The North Carolina Fisheries Association recently sent several pallets of seafood and bulk ice to Louisiana to assist in the relief efforts as a result of Hurricane Laura.
Member Doug Cross of Pamlico Packing in Grantsboro, NC called NCFA’s Executive Director Glenn Skinner and suggested NCFA get involved. Skinner agreed and said if Cross would take care of assembling the seafood, NCFA would take care of the logistics of getting it to Louisiana. Government Affairs Director Jerry Schill volunteered for that task.
Armistead Perry of Evans Seafood in Washington NC volunteered his facility for staging and Ross Butler of Wanchese Fish Co and True North Seafood offered the use of one of its refrigerated tractor trailers and driver to get the contents to its destination. They also supplied the pallets of bulk ice for the effort.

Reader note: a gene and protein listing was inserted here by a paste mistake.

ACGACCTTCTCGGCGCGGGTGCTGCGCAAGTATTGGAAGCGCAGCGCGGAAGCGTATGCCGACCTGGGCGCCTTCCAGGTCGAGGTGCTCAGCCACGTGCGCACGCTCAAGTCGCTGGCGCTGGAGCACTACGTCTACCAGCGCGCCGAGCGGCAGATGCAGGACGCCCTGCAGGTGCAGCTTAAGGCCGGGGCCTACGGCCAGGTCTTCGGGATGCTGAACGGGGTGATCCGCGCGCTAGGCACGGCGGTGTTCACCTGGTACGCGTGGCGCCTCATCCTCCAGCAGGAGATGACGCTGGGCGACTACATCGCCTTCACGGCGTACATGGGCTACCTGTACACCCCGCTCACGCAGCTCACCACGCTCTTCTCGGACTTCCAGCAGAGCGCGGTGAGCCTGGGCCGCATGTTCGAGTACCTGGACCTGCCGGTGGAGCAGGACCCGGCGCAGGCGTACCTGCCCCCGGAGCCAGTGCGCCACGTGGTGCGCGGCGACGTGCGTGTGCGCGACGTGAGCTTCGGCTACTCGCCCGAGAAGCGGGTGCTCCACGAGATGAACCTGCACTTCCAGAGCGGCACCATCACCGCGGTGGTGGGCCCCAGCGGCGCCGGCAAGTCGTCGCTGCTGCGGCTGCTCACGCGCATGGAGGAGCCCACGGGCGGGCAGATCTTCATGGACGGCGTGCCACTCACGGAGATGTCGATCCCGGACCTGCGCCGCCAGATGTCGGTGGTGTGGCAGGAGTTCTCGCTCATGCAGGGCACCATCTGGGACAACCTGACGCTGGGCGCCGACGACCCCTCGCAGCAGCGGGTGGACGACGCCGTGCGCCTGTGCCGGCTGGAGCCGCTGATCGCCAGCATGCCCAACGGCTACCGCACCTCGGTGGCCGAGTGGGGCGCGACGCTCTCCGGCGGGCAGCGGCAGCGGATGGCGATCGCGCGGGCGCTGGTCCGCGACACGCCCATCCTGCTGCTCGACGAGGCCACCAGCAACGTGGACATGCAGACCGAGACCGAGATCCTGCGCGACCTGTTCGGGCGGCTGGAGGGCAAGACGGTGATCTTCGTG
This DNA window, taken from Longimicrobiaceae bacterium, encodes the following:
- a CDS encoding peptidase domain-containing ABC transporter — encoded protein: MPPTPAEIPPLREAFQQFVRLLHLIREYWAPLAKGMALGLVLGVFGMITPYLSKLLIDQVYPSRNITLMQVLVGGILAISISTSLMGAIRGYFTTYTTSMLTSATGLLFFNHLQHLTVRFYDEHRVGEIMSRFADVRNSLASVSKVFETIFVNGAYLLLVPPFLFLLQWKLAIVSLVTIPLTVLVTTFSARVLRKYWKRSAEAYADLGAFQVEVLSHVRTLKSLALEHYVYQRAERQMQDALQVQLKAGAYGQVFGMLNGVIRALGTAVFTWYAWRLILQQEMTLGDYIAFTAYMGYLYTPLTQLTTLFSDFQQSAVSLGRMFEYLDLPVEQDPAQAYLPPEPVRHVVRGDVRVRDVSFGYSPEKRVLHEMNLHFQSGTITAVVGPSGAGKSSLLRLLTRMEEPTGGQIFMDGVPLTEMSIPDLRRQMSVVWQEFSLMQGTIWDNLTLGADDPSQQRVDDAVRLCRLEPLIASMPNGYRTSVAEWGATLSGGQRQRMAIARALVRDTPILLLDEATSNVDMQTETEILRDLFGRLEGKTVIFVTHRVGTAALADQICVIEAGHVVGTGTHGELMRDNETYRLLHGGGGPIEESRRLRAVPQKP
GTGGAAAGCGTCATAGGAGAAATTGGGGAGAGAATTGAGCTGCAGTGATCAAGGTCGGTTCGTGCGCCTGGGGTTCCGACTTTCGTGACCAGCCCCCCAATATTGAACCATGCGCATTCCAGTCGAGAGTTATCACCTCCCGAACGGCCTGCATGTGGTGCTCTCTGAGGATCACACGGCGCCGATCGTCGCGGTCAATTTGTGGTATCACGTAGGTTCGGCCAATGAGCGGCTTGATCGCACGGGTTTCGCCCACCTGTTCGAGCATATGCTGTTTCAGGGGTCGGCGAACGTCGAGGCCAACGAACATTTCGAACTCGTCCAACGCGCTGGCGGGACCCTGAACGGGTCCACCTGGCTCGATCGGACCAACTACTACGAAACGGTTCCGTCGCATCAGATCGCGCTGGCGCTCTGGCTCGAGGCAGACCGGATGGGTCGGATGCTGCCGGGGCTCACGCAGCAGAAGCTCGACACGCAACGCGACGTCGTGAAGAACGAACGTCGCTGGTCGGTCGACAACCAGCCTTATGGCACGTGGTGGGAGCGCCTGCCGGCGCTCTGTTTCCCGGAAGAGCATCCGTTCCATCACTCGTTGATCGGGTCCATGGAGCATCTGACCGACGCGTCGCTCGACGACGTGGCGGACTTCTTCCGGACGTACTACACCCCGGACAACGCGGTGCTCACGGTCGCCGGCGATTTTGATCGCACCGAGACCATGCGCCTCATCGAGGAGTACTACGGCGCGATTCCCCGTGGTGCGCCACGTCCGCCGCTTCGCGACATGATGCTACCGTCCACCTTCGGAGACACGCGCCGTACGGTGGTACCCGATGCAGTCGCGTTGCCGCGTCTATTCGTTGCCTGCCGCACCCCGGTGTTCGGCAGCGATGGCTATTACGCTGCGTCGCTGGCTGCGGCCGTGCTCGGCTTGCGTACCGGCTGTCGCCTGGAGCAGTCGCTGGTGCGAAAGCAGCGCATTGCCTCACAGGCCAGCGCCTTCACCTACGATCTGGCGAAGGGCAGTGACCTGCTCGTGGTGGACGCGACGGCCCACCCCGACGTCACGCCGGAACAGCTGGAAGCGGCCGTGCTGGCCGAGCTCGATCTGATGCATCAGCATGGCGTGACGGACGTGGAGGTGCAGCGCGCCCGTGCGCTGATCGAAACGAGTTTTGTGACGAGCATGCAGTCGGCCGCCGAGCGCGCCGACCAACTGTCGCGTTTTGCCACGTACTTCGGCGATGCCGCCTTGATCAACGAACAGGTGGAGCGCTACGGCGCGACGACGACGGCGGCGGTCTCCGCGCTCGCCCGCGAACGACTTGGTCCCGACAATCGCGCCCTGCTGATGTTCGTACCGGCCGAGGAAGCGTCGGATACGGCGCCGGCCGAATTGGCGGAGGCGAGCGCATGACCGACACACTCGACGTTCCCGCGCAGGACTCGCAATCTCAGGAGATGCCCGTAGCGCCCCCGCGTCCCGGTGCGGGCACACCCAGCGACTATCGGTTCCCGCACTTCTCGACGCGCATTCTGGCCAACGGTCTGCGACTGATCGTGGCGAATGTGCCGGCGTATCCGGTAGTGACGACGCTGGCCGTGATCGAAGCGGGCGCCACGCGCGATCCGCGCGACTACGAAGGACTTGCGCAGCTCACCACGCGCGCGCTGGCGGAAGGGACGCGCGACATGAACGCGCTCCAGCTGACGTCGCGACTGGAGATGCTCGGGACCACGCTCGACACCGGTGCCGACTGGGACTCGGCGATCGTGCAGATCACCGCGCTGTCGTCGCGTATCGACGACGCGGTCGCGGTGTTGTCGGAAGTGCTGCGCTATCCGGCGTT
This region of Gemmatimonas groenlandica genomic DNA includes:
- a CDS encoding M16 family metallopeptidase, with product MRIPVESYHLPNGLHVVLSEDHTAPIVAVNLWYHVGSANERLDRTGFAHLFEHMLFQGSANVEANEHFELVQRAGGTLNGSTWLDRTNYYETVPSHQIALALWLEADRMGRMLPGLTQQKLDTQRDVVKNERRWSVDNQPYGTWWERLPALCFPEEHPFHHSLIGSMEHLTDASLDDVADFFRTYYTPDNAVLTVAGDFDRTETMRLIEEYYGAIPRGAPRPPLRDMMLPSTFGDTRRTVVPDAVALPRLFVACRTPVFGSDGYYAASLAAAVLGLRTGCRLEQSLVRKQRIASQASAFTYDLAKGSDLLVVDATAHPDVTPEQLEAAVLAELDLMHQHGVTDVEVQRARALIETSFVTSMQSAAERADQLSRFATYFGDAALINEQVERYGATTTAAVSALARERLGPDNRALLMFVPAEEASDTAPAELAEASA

Charlie Hohorst of Acadiana Cold Storage in Lafayette, Louisiana offered the use of his location to accept and store the donations from North Carolina. The Gulf Seafood Foundation’s Helping Hands project will coordinate the deliveries to various locations.
True North’s driver, Lakeisha Williamson arrived at Evans on Sunday where the truck was loaded with the seafood and some cleaning supplies. The bulk ice was on the truck from Wanchese Fish Co. The truck arrived in Lafayette on Tuesday. The seafood and ice will be picked up by various relief sites to be used to feed storm victims and relief workers. The ice will be used for coolers to keep food cold for residents in the affected areas until power is restored.
Assisting Doug Cross was Meade Amory of Amory Seafood who coordinated donations in Virginia.
True North semi arriving at Evans Seafood in Washington NC
Armistead Perry of Evans Seafood with Lakeisha Williamson, driver for True North.
True North driver Lakeisha Williamson with “Helping Hands” gloves from the Gulf Seafood Foundation.
Photograph by Jim Gossen at Acadiana Cold Storage facility in Lafayette, LA.
Jim Gossen, Chairman of the Gulf Seafood Foundation’s Board of Directors, alongside the True North truck, wearing his groups “Helping Hands” gloves.